Ellen G. White Writings

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The Spirit of Prophecy, vol. 3, Page 184

last tie of sympathy existing between Satan and the heavenly world. Satan had put forth extraordinary efforts against Jesus from the time he appeared as a babe in Bethlehem. He had sought in every possible manner to prevent him from developing a perfect childhood, a faultless manhood, a holy ministry, and an infinite sacrifice in yielding up his life without a murmur for the sins of men. But Satan had been unable to discourage him, or to drive him from the work he had come on earth to do. The storm of Satan's wrath beat upon him from the desert to Calvary; but the more mercilessly it fell, the more firmly did the Son of God cling to the hand of his Father, and press on in the bloodstained path before him. All the efforts of Satan to oppress and overwhelm him, only brought out in a purer light the spotless character of Christ.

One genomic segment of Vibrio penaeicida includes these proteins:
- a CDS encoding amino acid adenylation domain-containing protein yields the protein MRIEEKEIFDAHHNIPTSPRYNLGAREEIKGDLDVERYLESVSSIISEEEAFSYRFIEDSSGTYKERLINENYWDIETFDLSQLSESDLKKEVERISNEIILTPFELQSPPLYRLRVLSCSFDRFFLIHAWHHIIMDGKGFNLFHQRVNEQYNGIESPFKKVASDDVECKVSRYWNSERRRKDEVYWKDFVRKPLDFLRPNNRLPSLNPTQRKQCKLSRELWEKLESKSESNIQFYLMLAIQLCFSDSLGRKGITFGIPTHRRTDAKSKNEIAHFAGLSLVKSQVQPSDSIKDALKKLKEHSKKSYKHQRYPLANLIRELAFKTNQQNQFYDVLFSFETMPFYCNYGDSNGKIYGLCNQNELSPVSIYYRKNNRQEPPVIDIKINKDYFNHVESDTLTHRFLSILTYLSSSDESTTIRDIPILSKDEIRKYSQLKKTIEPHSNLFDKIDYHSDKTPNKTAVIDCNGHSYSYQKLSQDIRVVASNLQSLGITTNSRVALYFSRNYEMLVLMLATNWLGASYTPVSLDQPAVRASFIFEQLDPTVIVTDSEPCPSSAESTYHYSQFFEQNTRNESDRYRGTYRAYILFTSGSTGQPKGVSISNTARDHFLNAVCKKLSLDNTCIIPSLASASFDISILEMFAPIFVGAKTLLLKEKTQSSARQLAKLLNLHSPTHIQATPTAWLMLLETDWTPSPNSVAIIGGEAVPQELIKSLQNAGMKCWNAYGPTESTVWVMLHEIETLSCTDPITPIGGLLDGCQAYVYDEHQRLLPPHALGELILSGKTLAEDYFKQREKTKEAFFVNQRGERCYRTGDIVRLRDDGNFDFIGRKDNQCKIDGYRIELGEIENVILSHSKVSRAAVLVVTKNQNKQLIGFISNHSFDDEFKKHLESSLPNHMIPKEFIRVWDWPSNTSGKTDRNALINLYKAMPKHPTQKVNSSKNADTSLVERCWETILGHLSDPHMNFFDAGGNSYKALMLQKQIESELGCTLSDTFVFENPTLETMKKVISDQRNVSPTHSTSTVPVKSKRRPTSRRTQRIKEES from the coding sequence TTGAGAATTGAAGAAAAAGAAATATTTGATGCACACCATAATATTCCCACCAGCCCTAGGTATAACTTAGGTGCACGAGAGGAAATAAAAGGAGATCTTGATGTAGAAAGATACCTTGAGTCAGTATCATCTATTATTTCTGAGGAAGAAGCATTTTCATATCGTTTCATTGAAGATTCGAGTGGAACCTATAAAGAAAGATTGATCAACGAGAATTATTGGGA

In the controversy between Christ and Satan, the character of God was now fully vindicated in his act of banishing from Heaven the fallen angel, who had once been exalted next to Christ. All Heaven, and the worlds that had not fallen through sin, had been witnesses to the controversy between Christ and Satan. With what intense interest had they followed the closing scenes of the conflict! They had beheld the Saviour enter the garden of Gethsemane, his soul bowed down by a horror of darkness that he had never before experienced. An overmastering agony had wrenched from his lips the bitter cry for that cup, if possible, to pass from him. A terrible amazement, as he felt his Father's presence withdrawn from him, had filled his divine spirit with a shuddering dread. He

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